- Home Care Technology also reported that Bosch’s business with the Veterans Health Administration (VA) will be maintained through April 2016, which is near to the contract end in May, but no new units will be delivered. The original contract was with Health Buddy hub developer Health Hero Network, sold to Bosch in 2008. With the later acquisition of ViTel Net, Bosch developed into one of the two leading VA Home Telehealth remote monitoring hub suppliers–the other being Cardiocom. VA Home Telehealth is the largest telehealth program in the US with over 156,000 patients (Federal Year 2014) (Ed. Note: VA has a third authorized and active VA supplier, Viterion).
As Mr Rowan did, this Editor will speculate on the reasons why there is this reported exit without a sale or spinoff, despite the substantial VA and other healthcare placements of Health Buddy. Our take is somewhat different than his:
* Bosch Healthcare exited Europe in January. As Editor Charles reported in January, Bosch turned over social alarm, nurse call and telecare business in Europe to a former acquisition, TeleAlarm (Quantum), leaving the US operation to fend on its own. In practice, losing home country ties is often a leading indicator of a sale or spinoff of the unit.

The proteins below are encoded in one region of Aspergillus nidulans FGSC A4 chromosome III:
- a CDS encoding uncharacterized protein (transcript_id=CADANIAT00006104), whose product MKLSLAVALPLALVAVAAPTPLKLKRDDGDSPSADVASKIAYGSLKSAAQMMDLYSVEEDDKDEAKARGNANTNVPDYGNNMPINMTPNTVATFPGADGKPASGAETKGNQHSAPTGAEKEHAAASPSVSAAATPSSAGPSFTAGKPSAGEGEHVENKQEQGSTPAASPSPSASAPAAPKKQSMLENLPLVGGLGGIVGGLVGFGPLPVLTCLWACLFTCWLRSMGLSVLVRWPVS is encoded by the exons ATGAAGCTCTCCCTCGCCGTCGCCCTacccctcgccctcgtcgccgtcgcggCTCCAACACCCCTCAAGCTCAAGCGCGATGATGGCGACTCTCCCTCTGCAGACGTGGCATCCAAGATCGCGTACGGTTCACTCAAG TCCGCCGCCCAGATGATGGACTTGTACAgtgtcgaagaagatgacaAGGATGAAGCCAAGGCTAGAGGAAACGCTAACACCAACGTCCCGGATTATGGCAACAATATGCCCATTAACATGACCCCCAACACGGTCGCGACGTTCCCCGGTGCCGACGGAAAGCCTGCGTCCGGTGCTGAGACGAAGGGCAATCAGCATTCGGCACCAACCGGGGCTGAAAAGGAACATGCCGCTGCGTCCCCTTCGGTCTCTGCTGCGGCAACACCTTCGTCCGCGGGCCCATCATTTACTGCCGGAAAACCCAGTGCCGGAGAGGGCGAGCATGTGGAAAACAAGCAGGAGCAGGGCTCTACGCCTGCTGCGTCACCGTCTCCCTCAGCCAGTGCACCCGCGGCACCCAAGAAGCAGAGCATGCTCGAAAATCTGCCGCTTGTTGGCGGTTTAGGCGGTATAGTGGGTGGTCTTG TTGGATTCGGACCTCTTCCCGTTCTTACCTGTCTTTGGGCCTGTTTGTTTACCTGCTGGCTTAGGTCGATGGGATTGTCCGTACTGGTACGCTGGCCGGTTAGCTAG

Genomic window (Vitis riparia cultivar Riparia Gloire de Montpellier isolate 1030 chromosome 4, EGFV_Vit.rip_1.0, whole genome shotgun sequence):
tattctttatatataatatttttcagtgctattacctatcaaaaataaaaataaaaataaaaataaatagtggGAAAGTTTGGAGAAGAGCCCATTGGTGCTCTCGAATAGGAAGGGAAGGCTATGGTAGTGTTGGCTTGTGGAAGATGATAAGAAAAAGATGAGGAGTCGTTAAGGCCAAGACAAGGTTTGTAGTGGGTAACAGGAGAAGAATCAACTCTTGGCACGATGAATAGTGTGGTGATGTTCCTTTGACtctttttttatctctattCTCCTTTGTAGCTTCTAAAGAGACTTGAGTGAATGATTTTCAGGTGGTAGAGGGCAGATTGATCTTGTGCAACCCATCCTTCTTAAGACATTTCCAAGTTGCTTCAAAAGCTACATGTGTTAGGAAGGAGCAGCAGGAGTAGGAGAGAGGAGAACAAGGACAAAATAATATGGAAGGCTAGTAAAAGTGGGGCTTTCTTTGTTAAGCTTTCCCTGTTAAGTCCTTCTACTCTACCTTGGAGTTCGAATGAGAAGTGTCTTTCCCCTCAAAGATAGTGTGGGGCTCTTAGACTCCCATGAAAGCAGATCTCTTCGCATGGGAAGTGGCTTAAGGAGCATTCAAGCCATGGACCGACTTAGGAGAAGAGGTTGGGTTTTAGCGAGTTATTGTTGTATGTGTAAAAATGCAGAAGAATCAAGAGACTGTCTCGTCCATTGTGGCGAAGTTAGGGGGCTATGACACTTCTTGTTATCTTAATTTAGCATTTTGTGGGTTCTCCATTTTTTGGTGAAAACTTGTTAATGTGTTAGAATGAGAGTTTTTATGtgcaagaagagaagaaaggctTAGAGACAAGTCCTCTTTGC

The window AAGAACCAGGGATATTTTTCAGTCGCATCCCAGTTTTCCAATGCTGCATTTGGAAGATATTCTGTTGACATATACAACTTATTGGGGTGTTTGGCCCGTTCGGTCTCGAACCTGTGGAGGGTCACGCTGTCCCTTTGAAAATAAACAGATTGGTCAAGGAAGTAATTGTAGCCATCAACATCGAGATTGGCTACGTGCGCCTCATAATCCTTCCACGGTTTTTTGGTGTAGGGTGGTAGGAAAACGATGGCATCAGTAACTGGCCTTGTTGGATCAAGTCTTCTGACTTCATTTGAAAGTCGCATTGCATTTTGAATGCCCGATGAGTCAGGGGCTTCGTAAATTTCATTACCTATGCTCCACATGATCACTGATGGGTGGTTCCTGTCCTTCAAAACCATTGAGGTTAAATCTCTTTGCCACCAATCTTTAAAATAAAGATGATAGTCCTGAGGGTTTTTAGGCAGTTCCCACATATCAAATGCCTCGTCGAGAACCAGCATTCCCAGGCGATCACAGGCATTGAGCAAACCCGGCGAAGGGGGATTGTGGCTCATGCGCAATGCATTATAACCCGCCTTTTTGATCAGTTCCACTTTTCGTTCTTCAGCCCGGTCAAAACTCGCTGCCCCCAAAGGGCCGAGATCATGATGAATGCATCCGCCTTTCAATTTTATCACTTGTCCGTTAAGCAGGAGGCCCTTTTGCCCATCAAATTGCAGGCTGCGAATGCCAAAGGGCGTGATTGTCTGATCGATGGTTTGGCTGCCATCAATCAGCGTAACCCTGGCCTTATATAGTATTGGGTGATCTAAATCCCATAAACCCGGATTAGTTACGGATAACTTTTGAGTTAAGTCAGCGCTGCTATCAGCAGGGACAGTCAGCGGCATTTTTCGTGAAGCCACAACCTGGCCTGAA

Bosch’s marketing activity was also at a low ebb, with little presence at trade shows and in retrospect, an odd refocusing in the past few months on telemental health. Your Editor’s misconception has been corrected by an anonymous source. The company had a very active marketing presence up until this week, with a large booth at ATA, a well-attended webinar in late April and had just published a white paper on telehealth and the Triple Aim. Bosch was also staking out a logical and unique position in addressing the role of health management in mental illness, with or without chronic medical illness.